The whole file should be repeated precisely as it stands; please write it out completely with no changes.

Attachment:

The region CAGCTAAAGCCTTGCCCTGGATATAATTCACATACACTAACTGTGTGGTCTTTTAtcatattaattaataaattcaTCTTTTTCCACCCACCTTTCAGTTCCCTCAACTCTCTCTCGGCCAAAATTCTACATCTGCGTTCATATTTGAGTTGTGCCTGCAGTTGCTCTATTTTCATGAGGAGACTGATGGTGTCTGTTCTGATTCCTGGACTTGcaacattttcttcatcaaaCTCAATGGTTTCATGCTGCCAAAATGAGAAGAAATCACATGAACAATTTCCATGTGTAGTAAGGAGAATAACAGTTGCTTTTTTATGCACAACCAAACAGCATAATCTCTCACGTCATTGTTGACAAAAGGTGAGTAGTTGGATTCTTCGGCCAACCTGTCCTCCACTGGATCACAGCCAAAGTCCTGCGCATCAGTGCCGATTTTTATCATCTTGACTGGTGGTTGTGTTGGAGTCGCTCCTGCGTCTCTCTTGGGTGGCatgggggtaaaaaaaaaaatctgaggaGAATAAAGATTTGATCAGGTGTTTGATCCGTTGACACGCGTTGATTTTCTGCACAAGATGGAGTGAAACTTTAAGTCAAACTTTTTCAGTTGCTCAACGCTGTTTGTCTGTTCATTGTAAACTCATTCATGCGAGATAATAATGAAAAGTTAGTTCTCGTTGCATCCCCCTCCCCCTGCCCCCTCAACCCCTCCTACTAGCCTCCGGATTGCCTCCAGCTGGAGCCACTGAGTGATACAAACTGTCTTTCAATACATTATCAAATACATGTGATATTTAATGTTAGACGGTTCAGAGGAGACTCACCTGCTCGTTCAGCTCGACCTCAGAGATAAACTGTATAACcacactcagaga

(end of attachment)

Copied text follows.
The region CAGCTAAAGCCTTGCCCTGGATATAATTCACATACACTAACTGTGTGGTCTTTTAtcatattaattaataaattcaTCTTTTTCCACCCACCTTTCAGTTCCCTCAACTCTCTCTCGGCCAAAATTCTACATCTGCGTTCATATTTGAGTTGTGCCTGCAGTTGCTCTATTTTCATGAGGAGACTGATGGTGTCTGTTCTGATTCCTGGACTTGcaacattttcttcatcaaaCTCAATGGTTTCATGCTGCCAAAATGAGAAGAAATCACATGAACAATTTCCATGTGTAGTAAGGAGAATAACAGTTGCTTTTTTATGCACAACCAAACAGCATAATCTCTCACGTCATTGTTGACAAAAGGTGAGTAGTTGGATTCTTCGGCCAACCTGTCCTCCACTGGATCACAGCCAAAGTCCTGCGCATCAGTGCCGATTTTTATCATCTTGACTGGTGGTTGTGTTGGAGTCGCTCCTGCGTCTCTCTTGGGTGGCatgggggtaaaaaaaaaaatctgaggaGAATAAAGATTTGATCAGGTGTTTGATCCGTTGACACGCGTTGATTTTCTGCACAAGATGGAGTGAAACTTTAAGTCAAACTTTTTCAGTTGCTCAACGCTGTTTGTCTGTTCATTGTAAACTCATTCATGCGAGATAATAATGAAAAGTTAGTTCTCGTTGCATCCCCCTCCCCCTGCCCCCTCAACCCCTCCTACTAGCCTCCGGATTGCCTCCAGCTGGAGCCACTGAGTGATACAAACTGTCTTTCAATACATTATCAAATACATGTGATATTTAATGTTAGACGGTTCAGAGGAGACTCACCTGCTCGTTCAGCTCGACCTCAGAGATAAACTGTATAACcacactcagaga